In fact, it is in large part, the breaking of rules -- like solemn nuns randomly breaking into song -- that makes the musical theatre genre so unique and engaging.
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Asked 9 months ago. Active 9 months ago. Viewed 6k times. Christian Macht. Christian Macht Christian Macht 2 2 silver badges 7 7 bronze badges. Where is the problem? So, "How do you solve a problem like Maria does? It's very contextual.
Consider, "How would you bake a cake like Maria? FWIW, I assumed the "like Maria would" meaning when seeing the subject line, but thought it would be fun to consider that Maria is like the problem - it turned out that was backwards compared to the intended reading.
But I've never seen the film. It's clearly implied from context that Maria is the problem, but the language is ambiguous. I had the same problem with a line from the song She's a Maniac : " And she's dancing like she's never danced before.
Sometimes you have to read the context to understand what's intended. Nobody is discussing intonation. Although not a full answer by itself, it is especially important outside of song. Music often ignores or significantly changes tonal emphasis, delays and accents. Using the example from the previous comment, if pauses are placed between words and the voice raised with exclamation at the end of " Tonal changes can still confuse non-native speakers.
Active Oldest Votes. You're right: "How do you solve a problem like Maria? Context is key, but would you consider the popularity of this musical to have coined an idiom of it? Compare it to the line, "How do you hold a moonbeam in your hand? You can't, Maria can't, and Maria is a problem that cannot be solved or moreover solve for herself. Hypothetical arguments in The Sound of Music [ english. See also my comment at OP. JanusBahsJacquet Your first examples of "like" as an adjective strikes me as archaic and I'm 61 - BrE , the second is old-fashioned and I think only applies to the phrase "like as not".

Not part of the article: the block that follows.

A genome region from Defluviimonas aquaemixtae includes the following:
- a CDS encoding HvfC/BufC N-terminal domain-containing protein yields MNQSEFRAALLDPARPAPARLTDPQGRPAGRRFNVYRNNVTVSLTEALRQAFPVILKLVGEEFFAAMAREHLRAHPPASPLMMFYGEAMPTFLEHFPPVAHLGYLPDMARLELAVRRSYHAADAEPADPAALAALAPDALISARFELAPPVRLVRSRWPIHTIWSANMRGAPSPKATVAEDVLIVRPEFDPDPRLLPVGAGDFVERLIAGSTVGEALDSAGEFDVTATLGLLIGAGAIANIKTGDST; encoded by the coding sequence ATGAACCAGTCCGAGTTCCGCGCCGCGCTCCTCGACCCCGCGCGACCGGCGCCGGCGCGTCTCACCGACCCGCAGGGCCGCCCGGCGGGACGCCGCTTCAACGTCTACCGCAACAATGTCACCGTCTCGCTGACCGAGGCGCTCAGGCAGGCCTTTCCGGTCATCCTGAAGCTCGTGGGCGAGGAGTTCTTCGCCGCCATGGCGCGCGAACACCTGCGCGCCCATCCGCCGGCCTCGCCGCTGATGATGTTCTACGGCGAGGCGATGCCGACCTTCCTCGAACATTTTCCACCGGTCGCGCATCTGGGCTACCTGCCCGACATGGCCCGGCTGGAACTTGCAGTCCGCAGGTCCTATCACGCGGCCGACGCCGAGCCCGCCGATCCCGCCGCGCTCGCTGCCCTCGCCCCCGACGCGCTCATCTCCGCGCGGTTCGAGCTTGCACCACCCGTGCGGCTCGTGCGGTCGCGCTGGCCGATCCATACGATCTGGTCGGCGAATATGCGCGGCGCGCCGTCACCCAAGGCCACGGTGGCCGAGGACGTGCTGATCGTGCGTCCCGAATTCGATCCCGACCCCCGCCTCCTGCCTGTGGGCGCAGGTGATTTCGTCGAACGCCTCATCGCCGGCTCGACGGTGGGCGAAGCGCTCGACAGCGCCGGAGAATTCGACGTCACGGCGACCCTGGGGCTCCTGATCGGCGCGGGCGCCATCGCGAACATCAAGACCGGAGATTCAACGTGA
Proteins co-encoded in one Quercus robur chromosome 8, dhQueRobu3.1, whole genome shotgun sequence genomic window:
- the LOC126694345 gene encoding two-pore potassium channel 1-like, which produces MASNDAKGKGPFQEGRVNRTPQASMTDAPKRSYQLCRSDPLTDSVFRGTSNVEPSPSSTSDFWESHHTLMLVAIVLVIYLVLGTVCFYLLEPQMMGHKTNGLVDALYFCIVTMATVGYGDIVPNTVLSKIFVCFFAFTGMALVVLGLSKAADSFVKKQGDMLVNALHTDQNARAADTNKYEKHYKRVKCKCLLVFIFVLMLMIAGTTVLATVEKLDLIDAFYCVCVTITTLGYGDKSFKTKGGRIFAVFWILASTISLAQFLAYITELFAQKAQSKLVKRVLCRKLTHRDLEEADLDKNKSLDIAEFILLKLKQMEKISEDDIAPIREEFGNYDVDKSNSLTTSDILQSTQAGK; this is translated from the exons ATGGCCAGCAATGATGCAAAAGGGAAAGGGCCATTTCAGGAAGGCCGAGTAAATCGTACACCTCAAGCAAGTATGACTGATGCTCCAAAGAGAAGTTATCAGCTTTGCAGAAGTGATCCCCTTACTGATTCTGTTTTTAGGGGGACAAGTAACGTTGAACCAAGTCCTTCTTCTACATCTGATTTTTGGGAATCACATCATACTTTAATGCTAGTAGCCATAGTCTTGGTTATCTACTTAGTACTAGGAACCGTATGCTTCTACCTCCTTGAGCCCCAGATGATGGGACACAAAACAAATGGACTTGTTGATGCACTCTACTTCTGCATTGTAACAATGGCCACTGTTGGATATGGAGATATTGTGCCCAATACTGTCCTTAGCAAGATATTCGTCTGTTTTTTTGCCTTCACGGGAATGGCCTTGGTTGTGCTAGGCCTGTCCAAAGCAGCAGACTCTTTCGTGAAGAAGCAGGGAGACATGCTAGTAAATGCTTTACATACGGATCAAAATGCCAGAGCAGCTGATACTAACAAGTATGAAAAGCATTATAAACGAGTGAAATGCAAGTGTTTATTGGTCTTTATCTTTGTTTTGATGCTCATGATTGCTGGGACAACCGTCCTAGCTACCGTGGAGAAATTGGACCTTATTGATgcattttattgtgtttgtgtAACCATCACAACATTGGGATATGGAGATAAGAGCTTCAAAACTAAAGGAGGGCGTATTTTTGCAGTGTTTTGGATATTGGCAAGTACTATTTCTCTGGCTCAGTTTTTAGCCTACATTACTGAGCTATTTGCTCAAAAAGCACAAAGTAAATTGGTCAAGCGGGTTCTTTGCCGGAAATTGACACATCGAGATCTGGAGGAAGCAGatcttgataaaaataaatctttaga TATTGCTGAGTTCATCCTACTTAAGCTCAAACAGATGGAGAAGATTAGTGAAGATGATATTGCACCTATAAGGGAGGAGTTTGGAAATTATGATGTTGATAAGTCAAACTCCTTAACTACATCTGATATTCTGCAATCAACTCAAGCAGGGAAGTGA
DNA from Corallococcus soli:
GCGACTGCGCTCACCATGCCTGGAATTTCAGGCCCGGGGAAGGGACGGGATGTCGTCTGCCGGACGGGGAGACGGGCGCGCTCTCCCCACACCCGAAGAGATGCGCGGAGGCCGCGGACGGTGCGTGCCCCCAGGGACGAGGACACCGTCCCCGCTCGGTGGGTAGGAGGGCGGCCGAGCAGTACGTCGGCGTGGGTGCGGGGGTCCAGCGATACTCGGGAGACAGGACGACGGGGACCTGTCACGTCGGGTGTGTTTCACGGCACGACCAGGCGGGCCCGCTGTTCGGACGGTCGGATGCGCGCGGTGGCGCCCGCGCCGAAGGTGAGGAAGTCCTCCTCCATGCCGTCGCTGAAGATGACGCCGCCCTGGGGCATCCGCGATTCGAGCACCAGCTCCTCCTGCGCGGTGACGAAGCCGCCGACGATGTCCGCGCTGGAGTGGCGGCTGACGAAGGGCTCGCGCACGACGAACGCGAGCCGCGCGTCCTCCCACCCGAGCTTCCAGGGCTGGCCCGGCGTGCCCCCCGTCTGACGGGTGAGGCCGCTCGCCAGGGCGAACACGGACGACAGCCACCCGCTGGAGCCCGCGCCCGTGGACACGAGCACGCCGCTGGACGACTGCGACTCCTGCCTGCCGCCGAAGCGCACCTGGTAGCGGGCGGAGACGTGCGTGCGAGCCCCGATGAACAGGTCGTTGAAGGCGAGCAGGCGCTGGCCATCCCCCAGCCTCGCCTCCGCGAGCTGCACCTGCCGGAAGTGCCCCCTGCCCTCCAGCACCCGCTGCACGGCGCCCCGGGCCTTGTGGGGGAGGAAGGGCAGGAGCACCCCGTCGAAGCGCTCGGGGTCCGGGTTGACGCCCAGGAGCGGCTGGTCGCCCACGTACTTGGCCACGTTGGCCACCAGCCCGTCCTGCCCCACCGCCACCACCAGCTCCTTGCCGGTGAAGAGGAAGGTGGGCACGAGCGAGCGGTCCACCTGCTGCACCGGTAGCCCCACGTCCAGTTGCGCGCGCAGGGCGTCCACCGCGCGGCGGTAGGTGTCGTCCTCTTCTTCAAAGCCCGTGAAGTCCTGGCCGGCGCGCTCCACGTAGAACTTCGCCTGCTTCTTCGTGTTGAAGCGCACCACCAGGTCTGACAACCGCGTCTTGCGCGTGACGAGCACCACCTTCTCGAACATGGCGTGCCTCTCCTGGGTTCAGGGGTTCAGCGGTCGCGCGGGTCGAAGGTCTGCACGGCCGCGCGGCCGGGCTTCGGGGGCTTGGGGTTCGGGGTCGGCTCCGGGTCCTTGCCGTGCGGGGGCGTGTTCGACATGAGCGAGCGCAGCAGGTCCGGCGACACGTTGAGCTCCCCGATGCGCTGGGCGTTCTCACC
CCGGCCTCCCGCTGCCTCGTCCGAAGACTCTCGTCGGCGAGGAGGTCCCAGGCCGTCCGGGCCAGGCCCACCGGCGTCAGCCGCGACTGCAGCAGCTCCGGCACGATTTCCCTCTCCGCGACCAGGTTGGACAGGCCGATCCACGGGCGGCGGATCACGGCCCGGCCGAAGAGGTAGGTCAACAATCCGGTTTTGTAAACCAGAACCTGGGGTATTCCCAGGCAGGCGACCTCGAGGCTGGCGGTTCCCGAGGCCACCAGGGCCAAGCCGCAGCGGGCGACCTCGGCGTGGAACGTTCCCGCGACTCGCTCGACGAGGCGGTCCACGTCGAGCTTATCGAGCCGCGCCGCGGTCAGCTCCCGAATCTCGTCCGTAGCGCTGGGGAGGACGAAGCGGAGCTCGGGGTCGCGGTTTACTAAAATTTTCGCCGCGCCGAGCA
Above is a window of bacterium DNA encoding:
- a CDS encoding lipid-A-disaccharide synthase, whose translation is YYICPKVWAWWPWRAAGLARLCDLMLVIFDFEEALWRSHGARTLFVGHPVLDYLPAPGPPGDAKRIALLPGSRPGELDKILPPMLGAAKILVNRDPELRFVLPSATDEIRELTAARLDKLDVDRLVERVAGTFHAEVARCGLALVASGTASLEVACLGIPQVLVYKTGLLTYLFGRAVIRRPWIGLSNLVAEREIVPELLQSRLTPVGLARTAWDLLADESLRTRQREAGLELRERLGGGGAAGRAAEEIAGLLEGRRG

Maria lyrics - the Nuns
This song is sung by the nuns at Nonnberg Abbey , who are exasperated with Maria for being too frivolous and frolicsome for the decorous and austere life at the Abbey. When Oscar Hammerstein II wrote the lyric for this song, he followed the lead from a line in the dialogue that Howard Lindsay and Russel Crouse wrote in their script, describing Maria's flighty ways in the Abbey. In particular, he was taken by the detail of her wearing curlers in her hair under her wimple. He admitted that his vocabulary was never big,  but the simple adjectives he used to describe Maria's character proved a success.
She climbs a tree and scrapes her knee, her dress has got a tear She waltzes on her way to Mass and whistles on the stair And underneath her wimple she has curlers in her hair I even heard her singing in the abbey. She's always late for chapel, but her penitence is real She's always late for everything, except for every meal I hate to have to say it, but I very firmly feel Maria's not an asset to the abbey. How do you solve a problem like Maria? How do you catch a cloud and pin it down?
Sound Of Music - Maria (The Nuns) Lyrics
Maria (Rodgers and Hammerstein song)
She climbs a tree and scrapes her knee Her dress has got a tear She waltzes on her way to Mass And whistles on the stair And underneath her wimple She has curlers in her hair I even heard her singing in the abbey. She's always late for chapel But her penitence is real She's always late for everything Except for every meal I hate to have to say it But I very firmly feel Maria's not an asset to the abbey. How do you solve a problem like Maria? How do you catch a cloud and pin it down? How do you find a word that means Maria?